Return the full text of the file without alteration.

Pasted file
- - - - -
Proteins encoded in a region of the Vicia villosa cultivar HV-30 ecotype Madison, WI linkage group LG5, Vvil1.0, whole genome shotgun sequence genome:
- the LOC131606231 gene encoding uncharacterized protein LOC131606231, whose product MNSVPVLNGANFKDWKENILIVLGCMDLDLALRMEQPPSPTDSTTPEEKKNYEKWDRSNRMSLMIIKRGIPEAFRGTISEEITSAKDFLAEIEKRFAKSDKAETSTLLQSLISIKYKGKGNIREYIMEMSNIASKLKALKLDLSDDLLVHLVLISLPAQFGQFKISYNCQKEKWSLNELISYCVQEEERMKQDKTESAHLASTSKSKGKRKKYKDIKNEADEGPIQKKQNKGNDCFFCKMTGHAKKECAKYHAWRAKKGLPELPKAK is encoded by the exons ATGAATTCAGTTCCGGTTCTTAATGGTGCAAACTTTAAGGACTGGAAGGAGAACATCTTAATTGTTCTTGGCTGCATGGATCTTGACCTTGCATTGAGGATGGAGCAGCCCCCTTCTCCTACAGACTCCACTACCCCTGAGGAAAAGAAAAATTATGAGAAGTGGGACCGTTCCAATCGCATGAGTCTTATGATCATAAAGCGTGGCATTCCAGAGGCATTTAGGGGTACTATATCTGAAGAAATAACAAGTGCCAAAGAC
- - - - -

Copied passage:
Proteins encoded in a region of the Vicia villosa cultivar HV-30 ecotype Madison, WI linkage group LG5, Vvil1.0, whole genome shotgun sequence genome:
- the LOC131606231 gene encoding uncharacterized protein LOC131606231, whose product MNSVPVLNGANFKDWKENILIVLGCMDLDLALRMEQPPSPTDSTTPEEKKNYEKWDRSNRMSLMIIKRGIPEAFRGTISEEITSAKDFLAEIEKRFAKSDKAETSTLLQSLISIKYKGKGNIREYIMEMSNIASKLKALKLDLSDDLLVHLVLISLPAQFGQFKISYNCQKEKWSLNELISYCVQEEERMKQDKTESAHLASTSKSKGKRKKYKDIKNEADEGPIQKKQNKGNDCFFCKMTGHAKKECAKYHAWRAKKGLPELPKAK is encoded by the exons ATGAATTCAGTTCCGGTTCTTAATGGTGCAAACTTTAAGGACTGGAAGGAGAACATCTTAATTGTTCTTGGCTGCATGGATCTTGACCTTGCATTGAGGATGGAGCAGCCCCCTTCTCCTACAGACTCCACTACCCCTGAGGAAAAGAAAAATTATGAGAAGTGGGACCGTTCCAATCGCATGAGTCTTATGATCATAAAGCGTGGCATTCCAGAGGCATTTAGGGGTACTATATCTGAAGAAATAACAAGTGCCAAAGAC